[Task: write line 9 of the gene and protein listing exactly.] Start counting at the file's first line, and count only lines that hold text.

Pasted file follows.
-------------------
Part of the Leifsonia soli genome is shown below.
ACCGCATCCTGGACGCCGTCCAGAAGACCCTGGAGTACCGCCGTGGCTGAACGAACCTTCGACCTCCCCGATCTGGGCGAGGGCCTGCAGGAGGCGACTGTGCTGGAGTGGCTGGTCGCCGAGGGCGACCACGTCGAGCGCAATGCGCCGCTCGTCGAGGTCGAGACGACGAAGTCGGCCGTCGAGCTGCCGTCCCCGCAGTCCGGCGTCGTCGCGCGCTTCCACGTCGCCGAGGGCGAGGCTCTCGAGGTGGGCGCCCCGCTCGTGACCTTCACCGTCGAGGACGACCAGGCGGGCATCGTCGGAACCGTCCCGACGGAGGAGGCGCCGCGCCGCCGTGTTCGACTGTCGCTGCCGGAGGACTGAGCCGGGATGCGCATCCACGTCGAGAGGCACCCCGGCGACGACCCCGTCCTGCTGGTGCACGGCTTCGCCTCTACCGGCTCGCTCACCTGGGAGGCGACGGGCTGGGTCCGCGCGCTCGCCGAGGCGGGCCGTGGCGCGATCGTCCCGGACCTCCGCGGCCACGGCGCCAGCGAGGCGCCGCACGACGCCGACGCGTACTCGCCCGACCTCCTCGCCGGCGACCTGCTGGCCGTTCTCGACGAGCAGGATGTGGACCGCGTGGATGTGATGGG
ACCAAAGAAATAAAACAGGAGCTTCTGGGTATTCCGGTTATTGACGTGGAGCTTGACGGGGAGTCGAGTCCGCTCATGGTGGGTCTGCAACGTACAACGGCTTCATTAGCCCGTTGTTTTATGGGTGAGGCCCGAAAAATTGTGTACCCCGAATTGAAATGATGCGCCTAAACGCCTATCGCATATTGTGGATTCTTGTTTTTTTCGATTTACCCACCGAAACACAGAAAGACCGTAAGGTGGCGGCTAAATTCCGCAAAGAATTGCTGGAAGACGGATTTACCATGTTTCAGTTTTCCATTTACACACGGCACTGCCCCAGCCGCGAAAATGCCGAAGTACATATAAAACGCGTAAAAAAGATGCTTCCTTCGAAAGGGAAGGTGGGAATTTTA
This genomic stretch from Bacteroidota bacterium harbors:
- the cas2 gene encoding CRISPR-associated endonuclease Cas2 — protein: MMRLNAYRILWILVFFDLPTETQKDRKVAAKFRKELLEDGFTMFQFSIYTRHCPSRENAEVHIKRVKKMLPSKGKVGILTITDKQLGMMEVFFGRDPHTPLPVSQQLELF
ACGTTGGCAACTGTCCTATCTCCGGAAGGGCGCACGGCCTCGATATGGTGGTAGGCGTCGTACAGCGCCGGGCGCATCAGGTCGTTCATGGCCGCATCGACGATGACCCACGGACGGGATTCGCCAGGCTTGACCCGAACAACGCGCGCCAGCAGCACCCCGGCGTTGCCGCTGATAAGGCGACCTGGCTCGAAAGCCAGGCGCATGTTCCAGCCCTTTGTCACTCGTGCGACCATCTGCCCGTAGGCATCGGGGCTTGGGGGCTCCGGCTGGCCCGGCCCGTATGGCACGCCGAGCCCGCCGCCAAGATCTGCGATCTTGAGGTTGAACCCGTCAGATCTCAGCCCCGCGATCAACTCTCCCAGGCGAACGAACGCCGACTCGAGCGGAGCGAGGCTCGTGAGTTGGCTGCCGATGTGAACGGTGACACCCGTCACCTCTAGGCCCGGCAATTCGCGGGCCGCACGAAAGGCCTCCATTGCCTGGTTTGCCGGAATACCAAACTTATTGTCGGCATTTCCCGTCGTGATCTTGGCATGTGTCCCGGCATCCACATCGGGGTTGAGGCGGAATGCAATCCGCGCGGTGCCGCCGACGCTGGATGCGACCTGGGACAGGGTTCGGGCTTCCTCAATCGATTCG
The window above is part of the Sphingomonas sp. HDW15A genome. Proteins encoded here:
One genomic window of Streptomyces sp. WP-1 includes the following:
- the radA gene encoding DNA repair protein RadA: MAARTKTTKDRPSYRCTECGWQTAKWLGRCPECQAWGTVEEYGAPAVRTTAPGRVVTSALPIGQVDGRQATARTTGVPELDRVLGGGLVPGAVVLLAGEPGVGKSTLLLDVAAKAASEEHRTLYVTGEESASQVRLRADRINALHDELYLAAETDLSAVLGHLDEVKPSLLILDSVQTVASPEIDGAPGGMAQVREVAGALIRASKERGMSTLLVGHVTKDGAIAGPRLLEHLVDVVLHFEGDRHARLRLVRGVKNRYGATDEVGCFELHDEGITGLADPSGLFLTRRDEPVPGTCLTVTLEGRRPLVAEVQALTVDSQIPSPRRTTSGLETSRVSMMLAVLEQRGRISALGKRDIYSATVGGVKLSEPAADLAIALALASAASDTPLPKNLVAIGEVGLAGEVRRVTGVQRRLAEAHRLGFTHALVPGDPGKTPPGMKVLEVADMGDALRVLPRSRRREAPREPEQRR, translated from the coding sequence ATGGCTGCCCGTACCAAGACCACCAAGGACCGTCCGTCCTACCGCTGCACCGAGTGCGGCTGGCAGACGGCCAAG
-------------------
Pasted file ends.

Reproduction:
- the radA gene encoding DNA repair protein RadA: MAARTKTTKDRPSYRCTECGWQTAKWLGRCPECQAWGTVEEYGAPAVRTTAPGRVVTSALPIGQVDGRQATARTTGVPELDRVLGGGLVPGAVVLLAGEPGVGKSTLLLDVAAKAASEEHRTLYVTGEESASQVRLRADRINALHDELYLAAETDLSAVLGHLDEVKPSLLILDSVQTVASPEIDGAPGGMAQVREVAGALIRASKERGMSTLLVGHVTKDGAIAGPRLLEHLVDVVLHFEGDRHARLRLVRGVKNRYGATDEVGCFELHDEGITGLADPSGLFLTRRDEPVPGTCLTVTLEGRRPLVAEVQALTVDSQIPSPRRTTSGLETSRVSMMLAVLEQRGRISALGKRDIYSATVGGVKLSEPAADLAIALALASAASDTPLPKNLVAIGEVGLAGEVRRVTGVQRRLAEAHRLGFTHALVPGDPGKTPPGMKVLEVADMGDALRVLPRSRRREAPREPEQRR, translated from the coding sequence ATGGCTGCCCGTACCAAGACCACCAAGGACCGTCCGTCCTACCGCTGCACCGAGTGCGGCTGGCAGACGGCCAAG